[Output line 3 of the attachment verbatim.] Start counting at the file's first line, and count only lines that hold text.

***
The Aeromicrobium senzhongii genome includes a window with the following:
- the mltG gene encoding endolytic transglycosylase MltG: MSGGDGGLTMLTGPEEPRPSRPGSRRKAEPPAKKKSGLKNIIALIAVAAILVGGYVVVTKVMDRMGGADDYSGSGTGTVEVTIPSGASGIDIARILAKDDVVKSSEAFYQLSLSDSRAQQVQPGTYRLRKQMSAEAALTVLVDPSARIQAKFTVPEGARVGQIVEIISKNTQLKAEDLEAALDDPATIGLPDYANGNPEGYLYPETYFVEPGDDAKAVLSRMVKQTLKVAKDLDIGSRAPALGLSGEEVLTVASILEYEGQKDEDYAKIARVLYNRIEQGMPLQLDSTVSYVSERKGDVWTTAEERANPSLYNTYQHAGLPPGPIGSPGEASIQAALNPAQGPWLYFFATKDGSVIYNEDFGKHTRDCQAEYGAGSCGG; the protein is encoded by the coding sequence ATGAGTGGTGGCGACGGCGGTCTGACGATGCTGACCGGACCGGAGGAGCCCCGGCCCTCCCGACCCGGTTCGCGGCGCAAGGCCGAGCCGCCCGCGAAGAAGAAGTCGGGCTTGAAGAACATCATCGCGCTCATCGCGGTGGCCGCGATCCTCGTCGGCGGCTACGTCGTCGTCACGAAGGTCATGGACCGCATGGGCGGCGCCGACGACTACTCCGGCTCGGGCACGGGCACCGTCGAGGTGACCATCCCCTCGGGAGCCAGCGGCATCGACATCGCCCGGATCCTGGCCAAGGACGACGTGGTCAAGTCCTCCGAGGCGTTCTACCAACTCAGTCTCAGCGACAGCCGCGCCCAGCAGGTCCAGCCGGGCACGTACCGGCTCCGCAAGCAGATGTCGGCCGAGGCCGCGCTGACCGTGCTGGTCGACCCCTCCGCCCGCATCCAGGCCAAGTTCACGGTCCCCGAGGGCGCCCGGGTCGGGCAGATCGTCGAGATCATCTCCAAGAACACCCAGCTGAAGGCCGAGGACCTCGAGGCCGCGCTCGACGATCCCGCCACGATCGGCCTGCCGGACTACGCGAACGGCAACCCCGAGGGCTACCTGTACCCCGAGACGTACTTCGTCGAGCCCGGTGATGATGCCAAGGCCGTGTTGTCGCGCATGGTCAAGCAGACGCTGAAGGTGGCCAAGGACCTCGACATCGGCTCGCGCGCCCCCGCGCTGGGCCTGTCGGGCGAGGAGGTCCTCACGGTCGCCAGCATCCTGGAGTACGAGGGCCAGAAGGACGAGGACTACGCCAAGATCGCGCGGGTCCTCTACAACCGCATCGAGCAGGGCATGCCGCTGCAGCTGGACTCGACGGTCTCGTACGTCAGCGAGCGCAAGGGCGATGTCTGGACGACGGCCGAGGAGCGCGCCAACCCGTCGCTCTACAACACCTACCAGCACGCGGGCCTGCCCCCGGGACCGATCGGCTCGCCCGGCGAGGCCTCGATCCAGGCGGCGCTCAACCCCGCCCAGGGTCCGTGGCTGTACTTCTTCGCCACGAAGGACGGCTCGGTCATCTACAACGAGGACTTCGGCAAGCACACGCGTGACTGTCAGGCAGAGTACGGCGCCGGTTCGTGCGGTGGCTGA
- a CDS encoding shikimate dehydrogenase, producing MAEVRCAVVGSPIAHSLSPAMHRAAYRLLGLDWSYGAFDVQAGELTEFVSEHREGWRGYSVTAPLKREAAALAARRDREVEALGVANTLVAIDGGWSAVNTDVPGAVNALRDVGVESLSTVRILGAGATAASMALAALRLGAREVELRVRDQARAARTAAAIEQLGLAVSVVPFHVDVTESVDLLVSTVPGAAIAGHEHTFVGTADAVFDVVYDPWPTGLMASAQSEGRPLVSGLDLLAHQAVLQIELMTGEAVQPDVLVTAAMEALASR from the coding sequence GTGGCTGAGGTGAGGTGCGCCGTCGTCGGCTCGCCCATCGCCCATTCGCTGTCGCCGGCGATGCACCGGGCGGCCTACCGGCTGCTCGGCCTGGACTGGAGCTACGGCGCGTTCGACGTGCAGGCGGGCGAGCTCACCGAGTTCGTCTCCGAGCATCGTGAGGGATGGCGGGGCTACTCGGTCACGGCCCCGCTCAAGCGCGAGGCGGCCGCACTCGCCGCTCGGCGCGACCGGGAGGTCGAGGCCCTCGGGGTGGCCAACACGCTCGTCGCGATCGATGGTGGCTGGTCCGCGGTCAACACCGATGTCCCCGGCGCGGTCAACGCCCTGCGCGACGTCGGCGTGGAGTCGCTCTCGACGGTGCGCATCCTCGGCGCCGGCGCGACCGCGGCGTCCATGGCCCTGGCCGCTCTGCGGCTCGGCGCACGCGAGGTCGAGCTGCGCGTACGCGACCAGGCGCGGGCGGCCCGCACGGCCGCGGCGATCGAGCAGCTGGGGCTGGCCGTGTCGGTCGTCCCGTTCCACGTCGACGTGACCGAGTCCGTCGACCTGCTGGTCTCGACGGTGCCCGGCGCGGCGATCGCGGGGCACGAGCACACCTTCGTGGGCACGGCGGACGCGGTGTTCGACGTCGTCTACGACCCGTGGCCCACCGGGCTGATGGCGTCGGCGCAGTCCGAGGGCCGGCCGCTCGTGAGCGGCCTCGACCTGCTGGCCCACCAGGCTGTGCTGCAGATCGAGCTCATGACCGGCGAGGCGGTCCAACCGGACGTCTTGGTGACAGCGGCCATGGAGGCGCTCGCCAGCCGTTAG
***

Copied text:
- a CDS encoding shikimate dehydrogenase, producing MAEVRCAVVGSPIAHSLSPAMHRAAYRLLGLDWSYGAFDVQAGELTEFVSEHREGWRGYSVTAPLKREAAALAARRDREVEALGVANTLVAIDGGWSAVNTDVPGAVNALRDVGVESLSTVRILGAGATAASMALAALRLGAREVELRVRDQARAARTAAAIEQLGLAVSVVPFHVDVTESVDLLVSTVPGAAIAGHEHTFVGTADAVFDVVYDPWPTGLMASAQSEGRPLVSGLDLLAHQAVLQIELMTGEAVQPDVLVTAAMEALASR from the coding sequence GTGGCTGAGGTGAGGTGCGCCGTCGTCGGCTCGCCCATCGCCCATTCGCTGTCGCCGGCGATGCACCGGGCGGCCTACCGGCTGCTCGGCCTGGACTGGAGCTACGGCGCGTTCGACGTGCAGGCGGGCGAGCTCACCGAGTTCGTCTCCGAGCATCGTGAGGGATGGCGGGGCTACTCGGTCACGGCCCCGCTCAAGCGCGAGGCGGCCGCACTCGCCGCTCGGCGCGACCGGGAGGTCGAGGCCCTCGGGGTGGCCAACACGCTCGTCGCGATCGATGGTGGCTGGTCCGCGGTCAACACCGATGTCCCCGGCGCGGTCAACGCCCTGCGCGACGTCGGCGTGGAGTCGCTCTCGACGGTGCGCATCCTCGGCGCCGGCGCGACCGCGGCGTCCATGGCCCTGGCCGCTCTGCGGCTCGGCGCACGCGAGGTCGAGCTGCGCGTACGCGACCAGGCGCGGGCGGCCCGCACGGCCGCGGCGATCGAGCAGCTGGGGCTGGCCGTGTCGGTCGTCCCGTTCCACGTCGACGTGACCGAGTCCGTCGACCTGCTGGTCTCGACGGTGCCCGGCGCGGCGATCGCGGGGCACGAGCACACCTTCGTGGGCACGGCGGACGCGGTGTTCGACGTCGTCTACGACCCGTGGCCCACCGGGCTGATGGCGTCGGCGCAGTCCGAGGGCCGGCCGCTCGTGAGCGGCCTCGACCTGCTGGCCCACCAGGCTGTGCTGCAGATCGAGCTCATGACCGGCGAGGCGGTCCAACCGGACGTCTTGGTGACAGCGGCCATGGAGGCGCTCGCCAGCCGTTAG